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I first met the founding members of Sacred Serenity in 2009 when they came up to Kutztown to visit a friend of theirs. After meeting and hanging out with them for one night, I knew they would find a way to carve a name for themselves in the local music scene.
Sacred Serenity started in 2008 with Nate Parker playing guitar and Pat Scanlon screaming into a microphone. Together, along with the help of Nate’s stepbrother and a friend who recorded drums, they created Enemy in the Clouds, which has my favorite Sacred Serenity song of all time “Death in Solitude.”
Since the Enemy in the Clouds EP, they have recorded three EP’s with the last two being recorded at the locally famous Atrium Audio in Lancaster. Atrium Audio is known for recording bands like August Burns Red, The Last Ten Seconds of Life and This or The Apocalypse.
No matter where they record, the song structure is never the same and makes each song unique and exciting to listen to. Parker writes guitar riffs with all of his influences in mind. Anything ranging from melodic death metal to pop-punk and even to classical guitar can be heard in Sacred Serenity songs.
Another aspect of Sacred Serenity that has always impressed me is the bass playing. Despite original bassist Dave Jaminson leaving right before the recording of Synapse, Nate Parker still made the bass shine through on the record. To fill the gap, bassist Jessie Winters plays wonderfully live and is incredibly technical. He also brings clean vocals to their live show which may be difficult for Parker to perform because of how quickly and technically sound he is playing the guitar. The bass parts have always been incredible considering that the genre Sacred Serenity is looped in does not do much with bass. I remember on their first EP, Enemy in the Clouds, there were a few songs where the bass had a solo on top of the guitars. When I hear a bass solo, it is usually played by itself with no other instruments or when there is another instrument it’s the drums. But to hear a bass solo over a rhythm guitar is not something that metal listeners hear on a daily basis.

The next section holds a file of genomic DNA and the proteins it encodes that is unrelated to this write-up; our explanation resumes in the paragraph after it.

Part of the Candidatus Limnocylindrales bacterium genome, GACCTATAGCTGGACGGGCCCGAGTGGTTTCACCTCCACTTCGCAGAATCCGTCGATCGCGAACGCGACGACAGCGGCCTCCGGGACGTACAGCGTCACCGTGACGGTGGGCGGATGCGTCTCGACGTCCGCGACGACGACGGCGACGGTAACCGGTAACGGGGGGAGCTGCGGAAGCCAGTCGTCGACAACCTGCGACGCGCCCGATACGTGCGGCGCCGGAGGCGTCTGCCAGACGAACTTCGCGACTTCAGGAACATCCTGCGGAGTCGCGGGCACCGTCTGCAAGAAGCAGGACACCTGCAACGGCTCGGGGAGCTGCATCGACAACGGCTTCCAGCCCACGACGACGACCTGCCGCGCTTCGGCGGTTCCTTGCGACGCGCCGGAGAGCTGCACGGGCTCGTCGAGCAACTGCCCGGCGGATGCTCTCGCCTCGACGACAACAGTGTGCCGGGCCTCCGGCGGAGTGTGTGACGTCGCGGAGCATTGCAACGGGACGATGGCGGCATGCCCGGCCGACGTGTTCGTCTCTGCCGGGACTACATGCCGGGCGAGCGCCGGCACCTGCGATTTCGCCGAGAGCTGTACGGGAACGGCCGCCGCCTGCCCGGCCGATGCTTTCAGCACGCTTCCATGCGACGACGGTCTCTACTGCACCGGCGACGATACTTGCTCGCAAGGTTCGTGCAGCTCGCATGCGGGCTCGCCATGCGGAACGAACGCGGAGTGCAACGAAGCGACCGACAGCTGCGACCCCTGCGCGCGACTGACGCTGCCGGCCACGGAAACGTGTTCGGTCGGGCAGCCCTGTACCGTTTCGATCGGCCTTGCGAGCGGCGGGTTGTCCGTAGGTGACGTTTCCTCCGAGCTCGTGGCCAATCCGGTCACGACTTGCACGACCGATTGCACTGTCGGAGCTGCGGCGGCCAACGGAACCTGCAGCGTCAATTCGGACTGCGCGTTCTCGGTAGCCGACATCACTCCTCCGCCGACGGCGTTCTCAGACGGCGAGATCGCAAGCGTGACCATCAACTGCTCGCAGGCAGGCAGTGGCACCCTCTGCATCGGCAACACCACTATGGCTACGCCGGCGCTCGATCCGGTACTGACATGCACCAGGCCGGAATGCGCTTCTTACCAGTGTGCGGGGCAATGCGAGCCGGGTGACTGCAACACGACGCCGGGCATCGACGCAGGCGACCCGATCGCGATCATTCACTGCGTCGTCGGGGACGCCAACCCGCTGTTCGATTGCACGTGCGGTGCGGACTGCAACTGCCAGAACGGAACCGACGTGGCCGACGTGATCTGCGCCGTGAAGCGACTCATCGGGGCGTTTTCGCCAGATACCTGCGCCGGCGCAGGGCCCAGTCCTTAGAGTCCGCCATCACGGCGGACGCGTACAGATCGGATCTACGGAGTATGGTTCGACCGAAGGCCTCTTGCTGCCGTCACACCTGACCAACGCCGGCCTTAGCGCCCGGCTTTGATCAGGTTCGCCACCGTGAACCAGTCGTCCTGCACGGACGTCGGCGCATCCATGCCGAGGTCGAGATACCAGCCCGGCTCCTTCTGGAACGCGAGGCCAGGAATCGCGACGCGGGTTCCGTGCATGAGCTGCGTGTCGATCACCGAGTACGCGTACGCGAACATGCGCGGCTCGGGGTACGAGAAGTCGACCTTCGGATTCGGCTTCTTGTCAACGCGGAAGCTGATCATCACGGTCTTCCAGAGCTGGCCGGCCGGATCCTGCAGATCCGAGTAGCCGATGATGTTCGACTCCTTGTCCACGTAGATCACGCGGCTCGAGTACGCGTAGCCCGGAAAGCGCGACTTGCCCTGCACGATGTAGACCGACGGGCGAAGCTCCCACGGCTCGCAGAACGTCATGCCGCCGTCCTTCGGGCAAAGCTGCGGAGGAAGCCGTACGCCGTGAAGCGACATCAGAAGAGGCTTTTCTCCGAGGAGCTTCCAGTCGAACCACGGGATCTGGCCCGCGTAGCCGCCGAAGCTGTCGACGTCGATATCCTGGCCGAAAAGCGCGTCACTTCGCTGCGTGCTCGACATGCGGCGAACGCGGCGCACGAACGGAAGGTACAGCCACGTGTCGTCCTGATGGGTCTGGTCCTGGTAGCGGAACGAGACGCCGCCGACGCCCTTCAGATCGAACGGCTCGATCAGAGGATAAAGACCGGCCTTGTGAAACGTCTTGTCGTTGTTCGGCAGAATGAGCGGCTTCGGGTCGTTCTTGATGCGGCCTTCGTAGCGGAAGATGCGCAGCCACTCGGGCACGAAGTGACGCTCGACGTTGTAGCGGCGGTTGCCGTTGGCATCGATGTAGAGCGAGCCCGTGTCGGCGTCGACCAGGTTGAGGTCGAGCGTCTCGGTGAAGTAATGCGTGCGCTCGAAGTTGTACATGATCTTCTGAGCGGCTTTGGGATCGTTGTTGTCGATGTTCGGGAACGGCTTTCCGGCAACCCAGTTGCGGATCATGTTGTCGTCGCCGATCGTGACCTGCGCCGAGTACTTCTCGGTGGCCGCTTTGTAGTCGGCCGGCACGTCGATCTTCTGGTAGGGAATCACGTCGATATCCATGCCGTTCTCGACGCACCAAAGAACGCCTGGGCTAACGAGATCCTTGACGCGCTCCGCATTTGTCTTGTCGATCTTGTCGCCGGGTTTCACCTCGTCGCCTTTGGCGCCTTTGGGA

Unfortunately, Sacred Serenity have taken the past few months off from live shows due to their drummer having wrist surgery, however they are back on the rise and I can imagine that whatever they come up with after a few months off will be even faster and much more technical than anything they have ever done before. Their latest EP, Synapse, can be found on iTunes and before long they’ll be back.
Dan Clark is an intern for Berks-Mont Newspapers.